Antique shop

The hunt for old postcards in Falun

Most of our time in Dalarna was spent in the wilderness but after five days of back to back adventuring, our bodies were feeling a bit ruined. We decided to take it easy and mooch around a small town called Falun for a few hours… and eat cake.

Chocolate cake on plate
Kladdkaka

We stumbled upon a fantastic shop full of old things, called Larshans Antik & Kuriosa. I love rummaging through places like this and always keep an eye out for illustrated postcards, old photos (check out these gems from Canada), cameras and unusual kitchen items. They are generally small enough to fit in a suitcase, making them perfect holiday souvenirs.

Antique shop
Larshans Antik & Kuriosa
Contents of antique shop
Larshans Antik & Kuriosa

You may or may not know I collect and translate old postcards. There is a backlog in my desk draw, I really need to get a few more on here! Luck was on my side in Falun because I found a matching set of miniature Swedish postcards — there was no text on the back but I bought them anyway.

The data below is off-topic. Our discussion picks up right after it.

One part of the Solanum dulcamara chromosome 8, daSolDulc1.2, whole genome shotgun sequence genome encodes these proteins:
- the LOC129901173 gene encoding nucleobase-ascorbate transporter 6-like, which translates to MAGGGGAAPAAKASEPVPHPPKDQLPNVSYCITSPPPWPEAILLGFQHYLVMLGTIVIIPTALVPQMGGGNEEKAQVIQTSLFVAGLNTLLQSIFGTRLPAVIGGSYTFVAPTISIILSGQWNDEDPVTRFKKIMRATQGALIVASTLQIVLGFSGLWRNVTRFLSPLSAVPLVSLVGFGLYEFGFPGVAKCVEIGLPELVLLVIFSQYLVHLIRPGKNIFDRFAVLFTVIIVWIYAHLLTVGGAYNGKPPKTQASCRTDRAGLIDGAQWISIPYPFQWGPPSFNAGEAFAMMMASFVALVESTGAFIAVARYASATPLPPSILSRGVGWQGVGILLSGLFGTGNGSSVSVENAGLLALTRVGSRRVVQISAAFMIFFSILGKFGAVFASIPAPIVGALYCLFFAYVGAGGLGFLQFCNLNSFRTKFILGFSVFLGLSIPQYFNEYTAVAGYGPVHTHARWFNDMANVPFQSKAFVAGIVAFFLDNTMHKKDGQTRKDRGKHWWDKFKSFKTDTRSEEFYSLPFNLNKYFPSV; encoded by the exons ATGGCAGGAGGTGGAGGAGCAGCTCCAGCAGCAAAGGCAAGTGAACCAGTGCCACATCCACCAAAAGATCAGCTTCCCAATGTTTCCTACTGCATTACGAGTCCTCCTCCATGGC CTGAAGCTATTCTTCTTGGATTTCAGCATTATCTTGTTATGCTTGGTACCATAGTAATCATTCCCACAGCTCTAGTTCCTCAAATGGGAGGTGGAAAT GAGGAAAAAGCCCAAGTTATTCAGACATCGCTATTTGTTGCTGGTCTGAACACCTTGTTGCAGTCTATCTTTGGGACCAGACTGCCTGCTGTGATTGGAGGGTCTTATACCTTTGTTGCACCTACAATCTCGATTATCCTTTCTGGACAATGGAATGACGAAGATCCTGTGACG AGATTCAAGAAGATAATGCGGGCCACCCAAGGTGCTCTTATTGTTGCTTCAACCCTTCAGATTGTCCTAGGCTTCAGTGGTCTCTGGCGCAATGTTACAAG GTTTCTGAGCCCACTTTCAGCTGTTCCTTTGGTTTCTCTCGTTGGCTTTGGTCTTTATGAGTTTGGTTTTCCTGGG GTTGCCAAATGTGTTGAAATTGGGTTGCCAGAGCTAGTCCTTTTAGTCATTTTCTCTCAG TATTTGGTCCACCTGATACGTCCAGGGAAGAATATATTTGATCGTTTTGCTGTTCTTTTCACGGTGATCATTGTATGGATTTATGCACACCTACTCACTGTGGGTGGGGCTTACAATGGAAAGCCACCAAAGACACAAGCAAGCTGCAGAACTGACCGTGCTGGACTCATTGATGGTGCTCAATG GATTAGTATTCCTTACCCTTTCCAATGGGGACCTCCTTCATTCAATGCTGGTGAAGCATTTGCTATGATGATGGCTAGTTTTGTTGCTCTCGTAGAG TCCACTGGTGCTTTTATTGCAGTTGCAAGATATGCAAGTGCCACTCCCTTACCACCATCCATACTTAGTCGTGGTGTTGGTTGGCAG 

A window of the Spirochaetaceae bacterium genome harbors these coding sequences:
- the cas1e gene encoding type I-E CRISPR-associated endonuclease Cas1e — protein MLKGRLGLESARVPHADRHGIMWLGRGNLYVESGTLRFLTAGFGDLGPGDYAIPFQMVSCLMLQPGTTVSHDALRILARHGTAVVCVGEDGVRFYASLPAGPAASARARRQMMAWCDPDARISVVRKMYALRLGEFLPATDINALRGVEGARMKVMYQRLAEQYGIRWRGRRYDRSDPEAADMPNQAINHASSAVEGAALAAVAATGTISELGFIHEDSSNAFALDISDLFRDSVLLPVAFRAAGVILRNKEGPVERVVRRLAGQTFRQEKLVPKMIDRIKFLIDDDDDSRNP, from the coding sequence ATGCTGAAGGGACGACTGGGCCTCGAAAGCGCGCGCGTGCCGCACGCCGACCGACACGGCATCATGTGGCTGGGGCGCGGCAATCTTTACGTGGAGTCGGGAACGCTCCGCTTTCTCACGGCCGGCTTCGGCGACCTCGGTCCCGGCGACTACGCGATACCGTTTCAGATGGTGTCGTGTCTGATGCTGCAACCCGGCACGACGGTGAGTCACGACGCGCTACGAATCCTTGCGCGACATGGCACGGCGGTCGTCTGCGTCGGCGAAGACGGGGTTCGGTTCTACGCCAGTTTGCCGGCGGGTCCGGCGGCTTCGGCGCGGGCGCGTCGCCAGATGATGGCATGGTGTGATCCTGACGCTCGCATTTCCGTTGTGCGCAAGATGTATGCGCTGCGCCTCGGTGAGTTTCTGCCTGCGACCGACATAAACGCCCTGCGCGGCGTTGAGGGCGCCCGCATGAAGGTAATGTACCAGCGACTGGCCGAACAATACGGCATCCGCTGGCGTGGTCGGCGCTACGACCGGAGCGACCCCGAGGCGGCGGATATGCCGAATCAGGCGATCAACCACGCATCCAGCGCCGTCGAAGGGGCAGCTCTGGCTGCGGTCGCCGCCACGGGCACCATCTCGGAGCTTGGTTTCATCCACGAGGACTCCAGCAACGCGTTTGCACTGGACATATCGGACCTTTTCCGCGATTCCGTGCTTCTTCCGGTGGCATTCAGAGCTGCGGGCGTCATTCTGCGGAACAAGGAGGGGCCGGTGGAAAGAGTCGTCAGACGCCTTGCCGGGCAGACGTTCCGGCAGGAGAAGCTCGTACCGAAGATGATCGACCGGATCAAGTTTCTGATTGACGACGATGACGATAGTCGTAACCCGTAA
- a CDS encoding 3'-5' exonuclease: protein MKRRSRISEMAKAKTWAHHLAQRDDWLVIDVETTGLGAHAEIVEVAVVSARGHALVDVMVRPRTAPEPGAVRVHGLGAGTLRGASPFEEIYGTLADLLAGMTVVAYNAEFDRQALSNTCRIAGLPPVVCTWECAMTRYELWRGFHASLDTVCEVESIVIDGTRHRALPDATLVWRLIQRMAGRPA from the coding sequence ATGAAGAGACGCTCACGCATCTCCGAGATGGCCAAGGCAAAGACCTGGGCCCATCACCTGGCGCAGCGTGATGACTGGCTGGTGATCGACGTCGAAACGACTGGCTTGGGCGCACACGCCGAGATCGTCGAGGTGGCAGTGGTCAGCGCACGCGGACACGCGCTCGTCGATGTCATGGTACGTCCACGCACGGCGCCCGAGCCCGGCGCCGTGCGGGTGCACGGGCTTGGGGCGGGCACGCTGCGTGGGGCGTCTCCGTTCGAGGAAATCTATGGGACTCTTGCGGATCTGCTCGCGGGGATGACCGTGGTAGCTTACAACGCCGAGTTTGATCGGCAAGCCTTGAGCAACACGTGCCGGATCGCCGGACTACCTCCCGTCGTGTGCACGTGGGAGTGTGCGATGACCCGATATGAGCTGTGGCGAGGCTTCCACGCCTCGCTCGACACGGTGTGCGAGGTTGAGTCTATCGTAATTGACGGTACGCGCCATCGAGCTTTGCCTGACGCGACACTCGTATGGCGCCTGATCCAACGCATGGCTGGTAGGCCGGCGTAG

Tomte hanging clovers

Woman holdong clover and candle

People, clover and horseshoe

Gott nytt år means Happy New Year and I found some information which suggests the male figures might be “tomte” — a bearded mythical creature from Nordic folklore.

The text on the back reads:

Postage as printed only if the sender’s name is written
(Porto som trycksak OM endast avsändarens namn skrives)

Swedish manufacturing
(Svensk tillverkning)

Bell, bird and flower

The bird postcard doesn’t really fit with the set but I picked it up because it was initialed by the same artist, “Ra”. Finding more information this person was really hard. I thought these were the initials of their first and last name but after many unfruitful searches, I cottoned on to the lowercase “a”. This lead me to think they were using the first two letters of their forename and I eventually arrived at “Ramstedt Devadatta”.

Unfortunately, I haven’t been able to find any information about Ramstedt Devadatta online but it looks like many of their illustrations were printed on postcards during the 1920’s and 1930’s. Difficulty finding this information and the fact there probably aren’t many physical copies left, makes documenting them feel like a worthwhile activity.

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